Under the epigraph “Publication open to the dissemination of new visual poetics,” Nervo Óptico was published monthly in Porto Alegre (Rio Grande do Sul) for a total of 13 issues (from April 1977 to September 1978). The journal was created by a group of artists who identified themselves with the journal’s initials, N.O. The participants in Nervo Óptico included Vera Chaves Barcellos (b. 1938), Carlos Asp (b. 1949), Carlos Pasquetti (b. 1948), Clovis Dariano (b. 1950), Jesús Escobar (b. 1956), Flávio Pons (b. 1947), Mara Alvares (b. 1948), Romanita Martins (b. 1940) and Telmo Lanes (b. 1955).
The publication was created in the form of a small plaque, printed on only one side of the sheet (32 cm x 22.05cm), with an average run of 2,000 copies. Circulated nationally and internationally, Nervo Óptico was sent out to a broad mailing of artists, journalists and art critics. This was the only issue that explicitly stated the group’s objective, presented a few months earlier at the “Exposição-Manifesto de 1976,” also known as “Ongoing Activities.” Nervo Óptico was published on the occasion of a group show at a commercial gallery in Porto Alegre, that is, “when it found its context,” in keeping with its epigraph, written by Mário Pedrosa.
The content of Nervo Óptico was basically visual, reproducing works by the group or invited artists, almost all including the language of photography, whether as artwork in itself or as photographic documentation of performances. The publication created a space for debate about contemporary art events far from the values that prevailed in the art market and the demand for collectible objects. Nervo Óptico focused on conceptual art, thus creating its own instrument of legitimation.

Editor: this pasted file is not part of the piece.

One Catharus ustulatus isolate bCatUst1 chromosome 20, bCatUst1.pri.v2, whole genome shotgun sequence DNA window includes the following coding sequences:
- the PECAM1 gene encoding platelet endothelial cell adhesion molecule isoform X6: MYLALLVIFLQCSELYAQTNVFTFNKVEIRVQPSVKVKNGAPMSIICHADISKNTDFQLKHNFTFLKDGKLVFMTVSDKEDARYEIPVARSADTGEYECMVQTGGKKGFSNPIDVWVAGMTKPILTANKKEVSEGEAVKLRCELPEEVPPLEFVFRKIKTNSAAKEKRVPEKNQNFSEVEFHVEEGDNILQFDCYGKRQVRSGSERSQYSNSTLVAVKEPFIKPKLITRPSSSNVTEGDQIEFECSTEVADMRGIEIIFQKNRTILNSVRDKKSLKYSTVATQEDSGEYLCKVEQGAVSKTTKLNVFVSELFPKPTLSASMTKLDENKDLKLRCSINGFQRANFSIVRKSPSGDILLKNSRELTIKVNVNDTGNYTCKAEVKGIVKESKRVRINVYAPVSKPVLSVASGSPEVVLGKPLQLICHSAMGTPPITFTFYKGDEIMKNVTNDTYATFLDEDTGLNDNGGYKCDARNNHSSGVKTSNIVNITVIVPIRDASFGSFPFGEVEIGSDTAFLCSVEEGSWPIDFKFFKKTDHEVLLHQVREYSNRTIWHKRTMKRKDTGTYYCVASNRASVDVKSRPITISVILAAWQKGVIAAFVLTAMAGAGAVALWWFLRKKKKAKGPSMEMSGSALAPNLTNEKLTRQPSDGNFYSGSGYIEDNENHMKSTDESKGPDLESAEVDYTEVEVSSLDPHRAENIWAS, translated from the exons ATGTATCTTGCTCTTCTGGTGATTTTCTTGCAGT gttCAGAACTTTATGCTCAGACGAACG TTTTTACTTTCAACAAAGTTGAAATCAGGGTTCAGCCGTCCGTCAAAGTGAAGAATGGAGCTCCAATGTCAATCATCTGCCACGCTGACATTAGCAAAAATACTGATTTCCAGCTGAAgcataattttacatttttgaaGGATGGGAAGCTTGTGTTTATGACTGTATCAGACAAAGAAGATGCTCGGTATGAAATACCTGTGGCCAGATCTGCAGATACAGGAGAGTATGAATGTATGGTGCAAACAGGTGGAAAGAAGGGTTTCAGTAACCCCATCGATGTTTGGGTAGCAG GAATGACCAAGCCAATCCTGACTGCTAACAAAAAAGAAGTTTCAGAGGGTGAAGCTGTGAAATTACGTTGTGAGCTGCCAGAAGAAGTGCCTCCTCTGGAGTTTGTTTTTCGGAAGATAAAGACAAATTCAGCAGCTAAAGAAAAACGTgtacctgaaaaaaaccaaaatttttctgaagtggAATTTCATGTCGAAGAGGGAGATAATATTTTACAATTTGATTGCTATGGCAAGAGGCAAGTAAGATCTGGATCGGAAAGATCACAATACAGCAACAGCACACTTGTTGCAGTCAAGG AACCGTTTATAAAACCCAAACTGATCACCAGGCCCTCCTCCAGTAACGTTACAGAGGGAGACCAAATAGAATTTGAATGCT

All 13 issues of the Porto Alegre publication Nervo Óptico are available in the ICAA digital archive.
Before the publication was founded, the artists who would create Nervo Óptico met at a two-day event (December 9 – 10, 1976) at the Museu de Arte do Rio Grande do Sul. The exhibition “Exposição Manifesto,” also known as “Atividades Continuadas,” showed objects, graphic artwork, photography, installations, art books, performances and debates. The idea was that it would become “an exhibition of creative experience with the community.” For a description of the group’s thinking about the artist’s role and creative potential beyond market conditions, see the document distributed during the exhibition .
In addition to the publication distributed at this early exhibition, the collective also established the Espaço N.O., which focused on the new media and experimental forms such as mail art, Xerox art, performances and installations. This cultural space also integrated music, theater, dance and literature into the visual arts. What’s more, the space opened its doors to courses, meetings and lectures about contemporary art. For more information, see the book Espaço NO: Eventos e Artistas Atuantes 1979-1982 (Porto Alegre: Galeria Chaves Espaço N.O., 1982).